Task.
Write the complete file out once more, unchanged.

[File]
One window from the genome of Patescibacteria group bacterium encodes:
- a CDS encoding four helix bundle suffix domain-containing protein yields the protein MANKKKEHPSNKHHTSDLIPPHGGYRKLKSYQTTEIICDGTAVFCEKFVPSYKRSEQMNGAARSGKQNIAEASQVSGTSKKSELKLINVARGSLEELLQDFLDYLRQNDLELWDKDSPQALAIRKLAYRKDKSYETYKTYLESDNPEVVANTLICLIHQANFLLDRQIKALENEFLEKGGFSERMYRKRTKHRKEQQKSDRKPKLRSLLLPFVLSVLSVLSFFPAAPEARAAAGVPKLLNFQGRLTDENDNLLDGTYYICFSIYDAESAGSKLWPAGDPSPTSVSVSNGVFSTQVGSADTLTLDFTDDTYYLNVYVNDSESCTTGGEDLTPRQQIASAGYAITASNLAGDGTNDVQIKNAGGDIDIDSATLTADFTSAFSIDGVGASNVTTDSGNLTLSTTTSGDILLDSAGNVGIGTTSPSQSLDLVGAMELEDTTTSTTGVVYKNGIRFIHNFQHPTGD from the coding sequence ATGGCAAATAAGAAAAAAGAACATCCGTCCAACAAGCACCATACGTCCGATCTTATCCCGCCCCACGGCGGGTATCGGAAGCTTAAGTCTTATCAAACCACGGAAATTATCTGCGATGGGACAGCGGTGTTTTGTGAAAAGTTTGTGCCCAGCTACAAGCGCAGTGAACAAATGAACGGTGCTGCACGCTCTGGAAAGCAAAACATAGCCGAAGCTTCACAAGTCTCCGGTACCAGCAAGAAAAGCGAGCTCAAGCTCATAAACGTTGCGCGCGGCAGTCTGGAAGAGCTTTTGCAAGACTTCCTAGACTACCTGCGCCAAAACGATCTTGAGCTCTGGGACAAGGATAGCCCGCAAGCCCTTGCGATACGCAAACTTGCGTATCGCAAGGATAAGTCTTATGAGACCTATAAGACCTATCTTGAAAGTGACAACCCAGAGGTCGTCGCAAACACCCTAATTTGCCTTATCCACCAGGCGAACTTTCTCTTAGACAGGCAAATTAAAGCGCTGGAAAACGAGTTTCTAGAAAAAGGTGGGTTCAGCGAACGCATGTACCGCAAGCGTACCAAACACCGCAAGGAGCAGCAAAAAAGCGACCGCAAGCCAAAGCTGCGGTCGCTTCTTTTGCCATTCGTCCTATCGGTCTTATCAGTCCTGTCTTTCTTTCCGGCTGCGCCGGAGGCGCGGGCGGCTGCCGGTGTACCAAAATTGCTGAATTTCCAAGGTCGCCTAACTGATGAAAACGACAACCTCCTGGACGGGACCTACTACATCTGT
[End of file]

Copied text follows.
One window from the genome of Patescibacteria group bacterium encodes:
- a CDS encoding four helix bundle suffix domain-containing protein yields the protein MANKKKEHPSNKHHTSDLIPPHGGYRKLKSYQTTEIICDGTAVFCEKFVPSYKRSEQMNGAARSGKQNIAEASQVSGTSKKSELKLINVARGSLEELLQDFLDYLRQNDLELWDKDSPQALAIRKLAYRKDKSYETYKTYLESDNPEVVANTLICLIHQANFLLDRQIKALENEFLEKGGFSERMYRKRTKHRKEQQKSDRKPKLRSLLLPFVLSVLSVLSFFPAAPEARAAAGVPKLLNFQGRLTDENDNLLDGTYYICFSIYDAESAGSKLWPAGDPSPTSVSVSNGVFSTQVGSADTLTLDFTDDTYYLNVYVNDSESCTTGGEDLTPRQQIASAGYAITASNLAGDGTNDVQIKNAGGDIDIDSATLTADFTSAFSIDGVGASNVTTDSGNLTLSTTTSGDILLDSAGNVGIGTTSPSQSLDLVGAMELEDTTTSTTGVVYKNGIRFIHNFQHPTGD from the coding sequence ATGGCAAATAAGAAAAAAGAACATCCGTCCAACAAGCACCATACGTCCGATCTTATCCCGCCCCACGGCGGGTATCGGAAGCTTAAGTCTTATCAAACCACGGAAATTATCTGCGATGGGACAGCGGTGTTTTGTGAAAAGTTTGTGCCCAGCTACAAGCGCAGTGAACAAATGAACGGTGCTGCACGCTCTGGAAAGCAAAACATAGCCGAAGCTTCACAAGTCTCCGGTACCAGCAAGAAAAGCGAGCTCAAGCTCATAAACGTTGCGCGCGGCAGTCTGGAAGAGCTTTTGCAAGACTTCCTAGACTACCTGCGCCAAAACGATCTTGAGCTCTGGGACAAGGATAGCCCGCAAGCCCTTGCGATACGCAAACTTGCGTATCGCAAGGATAAGTCTTATGAGACCTATAAGACCTATCTTGAAAGTGACAACCCAGAGGTCGTCGCAAACACCCTAATTTGCCTTATCCACCAGGCGAACTTTCTCTTAGACAGGCAAATTAAAGCGCTGGAAAACGAGTTTCTAGAAAAAGGTGGGTTCAGCGAACGCATGTACCGCAAGCGTACCAAACACCGCAAGGAGCAGCAAAAAAGCGACCGCAAGCCAAAGCTGCGGTCGCTTCTTTTGCCATTCGTCCTATCGGTCTTATCAGTCCTGTCTTTCTTTCCGGCTGCGCCGGAGGCGCGGGCGGCTGCCGGTGTACCAAAATTGCTGAATTTCCAAGGTCGCCTAACTGATGAAAACGACAACCTCCTGGACGGGACCTACTACATCTGT